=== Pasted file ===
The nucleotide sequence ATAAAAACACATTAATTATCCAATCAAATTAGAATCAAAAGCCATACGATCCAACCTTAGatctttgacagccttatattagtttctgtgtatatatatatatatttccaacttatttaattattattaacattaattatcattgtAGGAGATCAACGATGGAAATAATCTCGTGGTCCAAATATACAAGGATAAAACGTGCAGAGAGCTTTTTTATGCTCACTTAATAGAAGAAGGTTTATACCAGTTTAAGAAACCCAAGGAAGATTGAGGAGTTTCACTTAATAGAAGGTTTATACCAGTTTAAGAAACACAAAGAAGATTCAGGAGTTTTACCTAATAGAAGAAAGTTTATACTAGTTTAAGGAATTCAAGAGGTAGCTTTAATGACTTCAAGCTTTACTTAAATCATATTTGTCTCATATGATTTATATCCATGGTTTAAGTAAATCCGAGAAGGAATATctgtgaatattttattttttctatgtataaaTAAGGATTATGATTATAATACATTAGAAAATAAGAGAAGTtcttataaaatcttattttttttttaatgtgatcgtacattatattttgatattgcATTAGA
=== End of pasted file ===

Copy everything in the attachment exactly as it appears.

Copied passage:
The nucleotide sequence ATAAAAACACATTAATTATCCAATCAAATTAGAATCAAAAGCCATACGATCCAACCTTAGatctttgacagccttatattagtttctgtgtatatatatatatatttccaacttatttaattattattaacattaattatcattgtAGGAGATCAACGATGGAAATAATCTCGTGGTCCAAATATACAAGGATAAAACGTGCAGAGAGCTTTTTTATGCTCACTTAATAGAAGAAGGTTTATACCAGTTTAAGAAACCCAAGGAAGATTGAGGAGTTTCACTTAATAGAAGGTTTATACCAGTTTAAGAAACACAAAGAAGATTCAGGAGTTTTACCTAATAGAAGAAAGTTTATACTAGTTTAAGGAATTCAAGAGGTAGCTTTAATGACTTCAAGCTTTACTTAAATCATATTTGTCTCATATGATTTATATCCATGGTTTAAGTAAATCCGAGAAGGAATATctgtgaatattttattttttctatgtataaaTAAGGATTATGATTATAATACATTAGAAAATAAGAGAAGTtcttataaaatcttattttttttttaatgtgatcgtacattatattttgatattgcATTAGA